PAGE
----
- Simmons’ departure is a tough pill for Braves fans, David O’Brien of the Atlanta Journal Constitution writes. Simmons was a regular and was signed for several more seasons, and there was a good possibility he would make a brilliant defensive play in any given game. Simmons is the best defensive shortstop since Ozzie Smith, O’Brien says, and there’s a parallel between the Simmons deal and the Padres’ regrettable decision to trade Smith in December 1981 after four years in San Diego as a light-hitting infielder. O’Brien also notes that the Simmons deal is likely to make the Braves less competitive as they open their new ballpark in 2017.
- The Braves’ rebuild will likely be painful in the short term, but is more likely to reap rewards in the long term than a more cautious approach, ESPN’s Buster Olney writes (Insider only). The Braves’ series of trades leaves them not only with a big collection of prospects, but also with the third overall draft choice next year and likely another top pick in 2017. The Braves are now at a low point in their rebuilding efforts (although perhaps not the lowest point, as Olney notes). The Cubs’ and Astros’ 2015 seasons, though, demonstrate the potential rewards of completing the task ahead.
- Braves GM John Coppolella says the team made the deal reluctantly, writes MLB.com’s Mark Bowman. “We didn’t want to trade Andrelton Simmons,” Coppolella says. “But we felt this was too good for us to pass up. We felt like we were getting so much talent back in this deal, that if we didn’t make this trade, it would be very tough for us to keep going forward with our plans.” Interestingly, Bowman implies that the Yankees pursued Simmons last offseason and offered a package that included top prospect Luis Severino.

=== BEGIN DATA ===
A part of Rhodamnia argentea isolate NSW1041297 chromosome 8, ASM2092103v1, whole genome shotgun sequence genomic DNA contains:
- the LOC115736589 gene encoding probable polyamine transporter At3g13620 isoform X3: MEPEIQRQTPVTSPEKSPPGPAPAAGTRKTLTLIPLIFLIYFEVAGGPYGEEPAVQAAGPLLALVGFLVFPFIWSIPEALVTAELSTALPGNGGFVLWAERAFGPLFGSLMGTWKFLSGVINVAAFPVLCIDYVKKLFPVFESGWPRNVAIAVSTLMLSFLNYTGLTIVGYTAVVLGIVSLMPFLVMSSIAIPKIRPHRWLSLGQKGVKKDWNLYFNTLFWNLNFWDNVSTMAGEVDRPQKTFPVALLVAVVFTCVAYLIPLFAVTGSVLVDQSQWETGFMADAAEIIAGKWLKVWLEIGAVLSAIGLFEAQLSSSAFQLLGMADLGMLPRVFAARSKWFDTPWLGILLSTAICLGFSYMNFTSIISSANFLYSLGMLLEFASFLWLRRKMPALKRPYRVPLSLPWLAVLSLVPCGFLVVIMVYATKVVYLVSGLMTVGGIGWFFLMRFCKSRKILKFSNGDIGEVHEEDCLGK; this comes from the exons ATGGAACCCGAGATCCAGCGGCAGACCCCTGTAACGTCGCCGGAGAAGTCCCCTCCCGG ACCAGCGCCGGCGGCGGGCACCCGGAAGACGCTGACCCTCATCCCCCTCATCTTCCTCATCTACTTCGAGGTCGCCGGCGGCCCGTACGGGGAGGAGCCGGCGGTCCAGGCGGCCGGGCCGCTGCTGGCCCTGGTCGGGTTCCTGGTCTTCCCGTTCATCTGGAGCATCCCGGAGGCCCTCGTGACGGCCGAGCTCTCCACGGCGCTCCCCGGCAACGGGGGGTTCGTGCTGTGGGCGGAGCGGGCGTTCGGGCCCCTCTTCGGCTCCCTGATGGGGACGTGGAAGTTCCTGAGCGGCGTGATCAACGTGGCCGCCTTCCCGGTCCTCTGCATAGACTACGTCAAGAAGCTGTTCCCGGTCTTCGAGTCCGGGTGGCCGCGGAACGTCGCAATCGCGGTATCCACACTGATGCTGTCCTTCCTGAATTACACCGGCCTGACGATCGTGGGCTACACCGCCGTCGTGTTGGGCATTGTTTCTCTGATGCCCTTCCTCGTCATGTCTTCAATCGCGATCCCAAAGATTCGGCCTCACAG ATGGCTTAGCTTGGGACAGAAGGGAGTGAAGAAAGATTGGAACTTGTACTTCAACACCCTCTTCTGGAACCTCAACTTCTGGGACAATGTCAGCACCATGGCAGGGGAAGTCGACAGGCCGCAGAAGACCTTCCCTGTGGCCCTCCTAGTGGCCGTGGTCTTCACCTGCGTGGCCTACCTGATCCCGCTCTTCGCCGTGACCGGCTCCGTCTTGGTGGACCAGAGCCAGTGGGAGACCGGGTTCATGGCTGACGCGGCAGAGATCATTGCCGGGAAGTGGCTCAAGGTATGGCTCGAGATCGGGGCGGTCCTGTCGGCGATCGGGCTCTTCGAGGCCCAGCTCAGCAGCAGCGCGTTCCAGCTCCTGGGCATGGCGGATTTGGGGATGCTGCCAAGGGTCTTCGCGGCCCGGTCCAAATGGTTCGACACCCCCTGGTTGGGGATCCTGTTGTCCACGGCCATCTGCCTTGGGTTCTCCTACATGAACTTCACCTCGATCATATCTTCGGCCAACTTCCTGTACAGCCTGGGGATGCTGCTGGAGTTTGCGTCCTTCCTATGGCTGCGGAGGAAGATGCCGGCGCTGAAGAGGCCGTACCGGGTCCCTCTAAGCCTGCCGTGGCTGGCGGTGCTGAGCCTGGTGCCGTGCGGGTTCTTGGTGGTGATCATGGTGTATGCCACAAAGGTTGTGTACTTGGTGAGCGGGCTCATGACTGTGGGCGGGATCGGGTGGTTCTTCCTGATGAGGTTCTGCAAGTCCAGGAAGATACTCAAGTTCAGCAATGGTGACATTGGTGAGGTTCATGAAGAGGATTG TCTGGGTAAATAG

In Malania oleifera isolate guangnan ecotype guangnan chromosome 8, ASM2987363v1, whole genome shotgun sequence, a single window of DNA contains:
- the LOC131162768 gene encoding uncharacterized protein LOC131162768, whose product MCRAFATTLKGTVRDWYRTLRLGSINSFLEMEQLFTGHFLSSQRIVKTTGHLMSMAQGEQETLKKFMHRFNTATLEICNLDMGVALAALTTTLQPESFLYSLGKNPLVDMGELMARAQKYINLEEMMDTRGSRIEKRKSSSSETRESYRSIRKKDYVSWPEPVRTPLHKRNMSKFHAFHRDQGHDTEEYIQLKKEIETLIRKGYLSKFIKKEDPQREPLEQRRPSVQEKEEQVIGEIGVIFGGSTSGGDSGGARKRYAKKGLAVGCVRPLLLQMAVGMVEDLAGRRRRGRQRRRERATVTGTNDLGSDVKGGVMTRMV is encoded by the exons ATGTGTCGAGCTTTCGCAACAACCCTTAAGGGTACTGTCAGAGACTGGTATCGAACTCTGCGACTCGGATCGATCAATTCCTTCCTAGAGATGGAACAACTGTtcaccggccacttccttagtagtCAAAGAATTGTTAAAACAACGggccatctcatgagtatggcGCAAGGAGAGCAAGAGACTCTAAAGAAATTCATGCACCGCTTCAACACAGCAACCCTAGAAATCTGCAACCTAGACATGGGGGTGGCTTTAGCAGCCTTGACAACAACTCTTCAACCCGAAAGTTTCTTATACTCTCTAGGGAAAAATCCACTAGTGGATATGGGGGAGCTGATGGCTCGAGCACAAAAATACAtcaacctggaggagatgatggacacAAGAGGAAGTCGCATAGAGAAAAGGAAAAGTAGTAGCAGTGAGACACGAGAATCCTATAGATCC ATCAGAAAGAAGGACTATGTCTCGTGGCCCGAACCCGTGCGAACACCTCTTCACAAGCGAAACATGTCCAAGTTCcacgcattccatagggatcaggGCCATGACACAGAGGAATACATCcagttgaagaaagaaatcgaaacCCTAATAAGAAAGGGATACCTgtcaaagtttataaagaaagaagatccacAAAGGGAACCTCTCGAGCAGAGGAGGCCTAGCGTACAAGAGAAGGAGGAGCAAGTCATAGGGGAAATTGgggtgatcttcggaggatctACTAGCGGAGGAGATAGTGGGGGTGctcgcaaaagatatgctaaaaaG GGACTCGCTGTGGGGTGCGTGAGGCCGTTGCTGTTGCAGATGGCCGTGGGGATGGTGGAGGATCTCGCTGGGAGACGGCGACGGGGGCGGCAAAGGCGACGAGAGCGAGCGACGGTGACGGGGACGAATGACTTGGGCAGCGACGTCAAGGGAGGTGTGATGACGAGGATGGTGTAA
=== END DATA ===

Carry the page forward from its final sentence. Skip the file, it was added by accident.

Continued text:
- The Braves’ return for Simmons was merely a decent one, ESPN’s Keith Law writes (also for subscribers). The Angels did give up their top two prospects in Newcomb and Ellis, but they got a player in return who’s so good defensively that he’s valuable even if he doesn’t hit much. Simmons can also help the Angels win now, which is good, because their remaining farm system isn’t much to speak of.
- With the departures of Simmons and Jason Heyward, the Braves seem to be betting against their elite defenders aging well, FanGraphs’ Dave Cameron writes. Cameron finds, however, that great young defenders do tend to lose some defensive value from ages 26 to 30 (the age through which the Braves would have controlled Simmons), but that they compensate for that with stronger offensive performances (much as Smith did after moving from San Diego to St. Louis).